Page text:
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Photo by: Ben Hartman
For poor TA residents, storm packs a heavy punch
By BEN HARTMAN
01/08/2013
Sewage problems are common for Argazim neighborhood in south TA, as the neighborhood runs alongside a tributary of the Ayalon.
 
Sabiha Mukhtar wasn’t budging from the couch in her crumbling, waterlogged home in south Tel Aviv’s Argazim neighborhood on Tuesday.

The single-story house had been inundated earlier in the day as the rains continued to fall across the country – and it seemed nowhere more so than this corner of Tel Aviv.

“If somebody doesn’t come here and fix the problem, I’ll pour gasoline all over and [burn] this house down, and the rest of the neighborhood, too,” Mukhtar said, cursing the municipality and the rain in Hebrew and Arabic.

The 80-year-old native of Iraq said she had lived in the house since she moved to Israel 62 years ago. Like the majority of the neighborhood’s homes, it looks like it never really stopped being a transit camp for Jewish immigrants, the walls and roofs a slapdash mix of stone, cinder blocks and corrugated steel. The unkempt yards and dirt paths stretch off in disarray, with central Tel Aviv seeming like a different planet.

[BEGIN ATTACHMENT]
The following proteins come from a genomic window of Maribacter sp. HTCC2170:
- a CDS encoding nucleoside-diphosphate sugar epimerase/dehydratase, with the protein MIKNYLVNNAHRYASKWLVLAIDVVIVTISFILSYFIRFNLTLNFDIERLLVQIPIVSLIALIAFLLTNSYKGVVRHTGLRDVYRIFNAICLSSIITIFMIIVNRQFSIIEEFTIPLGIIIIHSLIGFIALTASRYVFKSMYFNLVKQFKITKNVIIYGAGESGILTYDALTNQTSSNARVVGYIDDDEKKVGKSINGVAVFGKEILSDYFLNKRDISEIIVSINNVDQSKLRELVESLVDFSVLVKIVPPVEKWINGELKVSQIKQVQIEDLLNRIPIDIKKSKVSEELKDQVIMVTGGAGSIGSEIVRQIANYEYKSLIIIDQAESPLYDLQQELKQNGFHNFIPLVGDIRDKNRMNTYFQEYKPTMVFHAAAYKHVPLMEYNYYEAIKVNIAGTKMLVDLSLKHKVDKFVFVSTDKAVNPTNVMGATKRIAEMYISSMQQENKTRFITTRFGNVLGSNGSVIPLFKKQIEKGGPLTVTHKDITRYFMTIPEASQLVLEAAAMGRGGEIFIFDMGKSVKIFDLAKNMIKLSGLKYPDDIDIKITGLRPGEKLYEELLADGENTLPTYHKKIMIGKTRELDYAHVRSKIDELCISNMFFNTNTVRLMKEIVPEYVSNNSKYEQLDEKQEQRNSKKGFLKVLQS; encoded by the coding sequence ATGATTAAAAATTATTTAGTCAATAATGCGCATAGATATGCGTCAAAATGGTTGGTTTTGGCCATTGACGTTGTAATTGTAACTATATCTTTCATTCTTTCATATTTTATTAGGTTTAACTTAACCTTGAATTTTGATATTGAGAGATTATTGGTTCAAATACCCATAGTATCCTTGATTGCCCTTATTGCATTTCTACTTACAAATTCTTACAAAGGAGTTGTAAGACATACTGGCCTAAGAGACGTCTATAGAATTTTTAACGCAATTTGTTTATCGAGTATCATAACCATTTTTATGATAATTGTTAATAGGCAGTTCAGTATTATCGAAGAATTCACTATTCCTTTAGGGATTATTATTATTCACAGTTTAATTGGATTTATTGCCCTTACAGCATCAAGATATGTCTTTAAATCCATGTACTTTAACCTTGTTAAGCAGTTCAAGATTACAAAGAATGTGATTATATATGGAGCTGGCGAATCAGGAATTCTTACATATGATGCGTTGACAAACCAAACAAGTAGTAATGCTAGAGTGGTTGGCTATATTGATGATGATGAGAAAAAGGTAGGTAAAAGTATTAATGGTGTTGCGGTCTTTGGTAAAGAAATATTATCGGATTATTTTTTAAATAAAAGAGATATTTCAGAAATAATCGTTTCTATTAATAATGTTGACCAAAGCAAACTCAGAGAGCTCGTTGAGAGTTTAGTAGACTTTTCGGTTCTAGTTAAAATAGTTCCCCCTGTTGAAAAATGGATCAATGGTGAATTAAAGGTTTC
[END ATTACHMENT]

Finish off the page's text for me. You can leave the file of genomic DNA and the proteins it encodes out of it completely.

Mukhtar said she had signed on for a “pinui binui” demolition/relocation program, but that the project had been sidelined while the contractor dragged his feet.

On Tuesday, water rushed into her house, mixed with sewage that had overflowed onto the sidewalk outside her home as the system became overwhelmed with rainwater.

Though the house smelled of mildew, with trash and clothing piled high in the damp, leaky house, Mukhtar vowed not to leave – even as the rains threatened to continue in the coming days.

Problems with sewage are common for the neighborhood during heavy rainfalls, not only due to the poor construction and general state of neglect, but also because the neighborhood runs alongside a tributary of the Ayalon River. When the Ayalon swells and surges over its banks, the residents of Argazim feel it the most.

By mid-afternoon, residents were cleaning out their houses and returning to the dirt paths of the neighborhood. In one vacant lot, a large pump on a trailer sucked rainwater out of the roads through blue rubber pipes dozens of meters long, as two workers dozed in the cab of the truck, safe from the driving rain outside.

Through the thick of the rain on Tuesday, mailman Oshri Nir marched through the puddles, handing out mail to the neighborhood’s residents.

Nir said he had worked in the area as a mailman for 23 years and knew every person by name and face. This works out well for him, since there are no official street names or addresses in the neighborhood – only the street “SA,” also called “3694.”

When asked how he knew where to take the mail and what people wrote on the envelopes, he said every parcel listed the same address: “SA 16.”

On Tuesday, he wore a yellow raincoat from head to toe, and carried years of stories and anecdotes about the neighborhood along with his mail bag.